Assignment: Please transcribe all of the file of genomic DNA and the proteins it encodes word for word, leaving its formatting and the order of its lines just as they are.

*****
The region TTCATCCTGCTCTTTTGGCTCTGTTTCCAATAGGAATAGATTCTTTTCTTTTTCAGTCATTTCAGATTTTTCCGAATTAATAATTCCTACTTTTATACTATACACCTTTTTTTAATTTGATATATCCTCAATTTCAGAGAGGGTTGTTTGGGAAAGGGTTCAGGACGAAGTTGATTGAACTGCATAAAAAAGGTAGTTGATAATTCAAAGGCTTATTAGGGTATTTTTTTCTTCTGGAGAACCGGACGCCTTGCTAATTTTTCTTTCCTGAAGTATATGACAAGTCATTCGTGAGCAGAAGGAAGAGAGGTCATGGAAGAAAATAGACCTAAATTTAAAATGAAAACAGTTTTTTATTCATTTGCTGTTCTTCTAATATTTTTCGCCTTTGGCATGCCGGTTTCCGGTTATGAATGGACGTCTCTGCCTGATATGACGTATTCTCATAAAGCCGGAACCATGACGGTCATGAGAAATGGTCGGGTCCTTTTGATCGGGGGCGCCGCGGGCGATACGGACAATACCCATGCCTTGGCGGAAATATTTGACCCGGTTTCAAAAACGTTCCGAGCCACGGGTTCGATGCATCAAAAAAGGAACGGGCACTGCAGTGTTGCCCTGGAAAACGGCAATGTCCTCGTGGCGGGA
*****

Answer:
The region TTCATCCTGCTCTTTTGGCTCTGTTTCCAATAGGAATAGATTCTTTTCTTTTTCAGTCATTTCAGATTTTTCCGAATTAATAATTCCTACTTTTATACTATACACCTTTTTTTAATTTGATATATCCTCAATTTCAGAGAGGGTTGTTTGGGAAAGGGTTCAGGACGAAGTTGATTGAACTGCATAAAAAAGGTAGTTGATAATTCAAAGGCTTATTAGGGTATTTTTTTCTTCTGGAGAACCGGACGCCTTGCTAATTTTTCTTTCCTGAAGTATATGACAAGTCATTCGTGAGCAGAAGGAAGAGAGGTCATGGAAGAAAATAGACCTAAATTTAAAATGAAAACAGTTTTTTATTCATTTGCTGTTCTTCTAATATTTTTCGCCTTTGGCATGCCGGTTTCCGGTTATGAATGGACGTCTCTGCCTGATATGACGTATTCTCATAAAGCCGGAACCATGACGGTCATGAGAAATGGTCGGGTCCTTTTGATCGGGGGCGCCGCGGGCGATACGGACAATACCCATGCCTTGGCGGAAATATTTGACCCGGTTTCAAAAACGTTCCGAGCCACGGGTTCGATGCATCAAAAAAGGAACGGGCACTGCAGTGTTGCCCTGGAAAACGGCAATGTCCTCGTGGCGGGA